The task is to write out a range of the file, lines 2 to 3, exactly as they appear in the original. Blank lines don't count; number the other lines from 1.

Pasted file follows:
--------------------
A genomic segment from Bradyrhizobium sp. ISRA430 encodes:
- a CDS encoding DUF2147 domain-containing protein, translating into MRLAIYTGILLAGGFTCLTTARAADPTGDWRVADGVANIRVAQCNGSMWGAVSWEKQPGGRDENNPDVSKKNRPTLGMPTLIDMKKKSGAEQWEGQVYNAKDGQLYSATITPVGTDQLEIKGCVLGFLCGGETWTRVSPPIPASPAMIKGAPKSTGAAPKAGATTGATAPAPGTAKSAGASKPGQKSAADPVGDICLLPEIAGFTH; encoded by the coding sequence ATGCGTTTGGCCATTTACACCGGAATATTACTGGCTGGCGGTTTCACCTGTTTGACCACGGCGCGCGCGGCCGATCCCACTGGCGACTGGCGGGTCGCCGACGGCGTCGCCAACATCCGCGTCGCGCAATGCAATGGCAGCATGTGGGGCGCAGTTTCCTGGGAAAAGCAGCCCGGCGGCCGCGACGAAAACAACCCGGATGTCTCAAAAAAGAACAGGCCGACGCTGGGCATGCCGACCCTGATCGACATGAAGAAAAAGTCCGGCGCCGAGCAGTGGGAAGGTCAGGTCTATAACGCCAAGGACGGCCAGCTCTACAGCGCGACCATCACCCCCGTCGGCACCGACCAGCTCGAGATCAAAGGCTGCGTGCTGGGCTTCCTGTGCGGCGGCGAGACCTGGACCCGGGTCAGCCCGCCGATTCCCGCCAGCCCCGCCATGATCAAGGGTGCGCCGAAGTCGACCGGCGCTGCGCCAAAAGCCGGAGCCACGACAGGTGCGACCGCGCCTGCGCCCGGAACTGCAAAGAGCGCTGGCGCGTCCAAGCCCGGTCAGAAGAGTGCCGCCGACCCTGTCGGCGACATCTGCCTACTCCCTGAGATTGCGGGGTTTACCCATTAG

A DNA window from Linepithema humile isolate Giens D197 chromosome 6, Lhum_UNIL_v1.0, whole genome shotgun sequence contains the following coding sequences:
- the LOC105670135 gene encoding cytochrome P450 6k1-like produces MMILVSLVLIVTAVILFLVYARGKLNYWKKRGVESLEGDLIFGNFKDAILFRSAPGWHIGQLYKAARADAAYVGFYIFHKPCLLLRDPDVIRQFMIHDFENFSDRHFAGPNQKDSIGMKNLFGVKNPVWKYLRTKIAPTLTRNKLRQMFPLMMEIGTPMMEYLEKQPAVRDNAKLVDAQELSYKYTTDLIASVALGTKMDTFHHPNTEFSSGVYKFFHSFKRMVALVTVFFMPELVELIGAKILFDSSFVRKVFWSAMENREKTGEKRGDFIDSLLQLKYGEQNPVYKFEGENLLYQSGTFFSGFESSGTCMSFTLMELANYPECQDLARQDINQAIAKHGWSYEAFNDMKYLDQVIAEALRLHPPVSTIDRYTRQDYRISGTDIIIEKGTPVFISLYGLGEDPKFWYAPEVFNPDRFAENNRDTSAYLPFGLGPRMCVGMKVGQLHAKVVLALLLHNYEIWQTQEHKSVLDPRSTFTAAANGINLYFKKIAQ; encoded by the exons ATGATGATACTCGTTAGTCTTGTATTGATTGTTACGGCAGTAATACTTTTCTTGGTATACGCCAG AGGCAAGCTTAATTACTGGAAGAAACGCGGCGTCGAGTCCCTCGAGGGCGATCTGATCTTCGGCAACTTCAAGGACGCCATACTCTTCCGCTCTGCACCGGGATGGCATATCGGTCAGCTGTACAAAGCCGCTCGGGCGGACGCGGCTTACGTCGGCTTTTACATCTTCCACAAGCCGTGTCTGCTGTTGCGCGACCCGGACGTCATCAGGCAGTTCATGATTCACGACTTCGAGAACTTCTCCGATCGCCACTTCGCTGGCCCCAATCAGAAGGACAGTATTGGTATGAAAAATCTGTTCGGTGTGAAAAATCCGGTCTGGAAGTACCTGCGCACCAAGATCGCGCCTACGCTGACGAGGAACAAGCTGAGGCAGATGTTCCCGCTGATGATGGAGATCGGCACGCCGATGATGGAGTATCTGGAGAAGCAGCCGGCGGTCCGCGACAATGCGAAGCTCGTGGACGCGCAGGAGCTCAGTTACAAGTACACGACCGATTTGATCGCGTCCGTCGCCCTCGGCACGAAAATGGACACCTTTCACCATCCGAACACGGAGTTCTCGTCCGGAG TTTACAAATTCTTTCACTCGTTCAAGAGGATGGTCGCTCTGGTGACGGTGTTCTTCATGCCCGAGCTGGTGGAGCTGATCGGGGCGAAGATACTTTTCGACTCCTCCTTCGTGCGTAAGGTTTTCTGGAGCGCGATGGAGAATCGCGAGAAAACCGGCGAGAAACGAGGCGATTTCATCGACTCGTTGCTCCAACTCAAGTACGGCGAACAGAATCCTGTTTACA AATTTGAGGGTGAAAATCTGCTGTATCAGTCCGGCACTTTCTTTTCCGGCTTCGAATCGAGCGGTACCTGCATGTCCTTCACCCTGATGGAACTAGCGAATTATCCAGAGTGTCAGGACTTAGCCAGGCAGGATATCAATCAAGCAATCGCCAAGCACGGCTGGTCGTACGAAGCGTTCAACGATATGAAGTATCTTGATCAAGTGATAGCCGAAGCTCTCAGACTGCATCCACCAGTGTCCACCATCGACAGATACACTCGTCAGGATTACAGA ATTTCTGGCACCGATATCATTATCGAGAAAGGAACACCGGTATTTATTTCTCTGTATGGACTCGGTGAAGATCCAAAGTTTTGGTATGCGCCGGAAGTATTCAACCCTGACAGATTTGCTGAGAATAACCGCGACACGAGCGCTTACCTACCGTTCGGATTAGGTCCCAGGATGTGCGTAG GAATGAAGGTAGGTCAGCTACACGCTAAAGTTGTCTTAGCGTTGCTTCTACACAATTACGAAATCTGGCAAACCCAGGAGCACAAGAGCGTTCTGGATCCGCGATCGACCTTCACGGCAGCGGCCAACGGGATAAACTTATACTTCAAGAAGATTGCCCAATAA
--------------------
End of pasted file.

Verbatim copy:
- a CDS encoding DUF2147 domain-containing protein, translating into MRLAIYTGILLAGGFTCLTTARAADPTGDWRVADGVANIRVAQCNGSMWGAVSWEKQPGGRDENNPDVSKKNRPTLGMPTLIDMKKKSGAEQWEGQVYNAKDGQLYSATITPVGTDQLEIKGCVLGFLCGGETWTRVSPPIPASPAMIKGAPKSTGAAPKAGATTGATAPAPGTAKSAGASKPGQKSAADPVGDICLLPEIAGFTH; encoded by the coding sequence ATGCGTTTGGCCATTTACACCGGAATATTACTGGCTGGCGGTTTCACCTGTTTGACCACGGCGCGCGCGGCCGATCCCACTGGCGACTGGCGGGTCGCCGACGGCGTCGCCAACATCCGCGTCGCGCAATGCAATGGCAGCATGTGGGGCGCAGTTTCCTGGGAAAAGCAGCCCGGCGGCCGCGACGAAAACAACCCGGATGTCTCAAAAAAGAACAGGCCGACGCTGGGCATGCCGACCCTGATCGACATGAAGAAAAAGTCCGGCGCCGAGCAGTGGGAAGGTCAGGTCTATAACGCCAAGGACGGCCAGCTCTACAGCGCGACCATCACCCCCGTCGGCACCGACCAGCTCGAGATCAAAGGCTGCGTGCTGGGCTTCCTGTGCGGCGGCGAGACCTGGACCCGGGTCAGCCCGCCGATTCCCGCCAGCCCCGCCATGATCAAGGGTGCGCCGAAGTCGACCGGCGCTGCGCCAAAAGCCGGAGCCACGACAGGTGCGACCGCGCCTGCGCCCGGAACTGCAAAGAGCGCTGGCGCGTCCAAGCCCGGTCAGAAGAGTGCCGCCGACCCTGTCGGCGACATCTGCCTACTCCCTGAGATTGCGGGGTTTACCCATTAG

A DNA window from Linepithema humile isolate Giens D197 chromosome 6, Lhum_UNIL_v1.0, whole genome shotgun sequence contains the following coding sequences: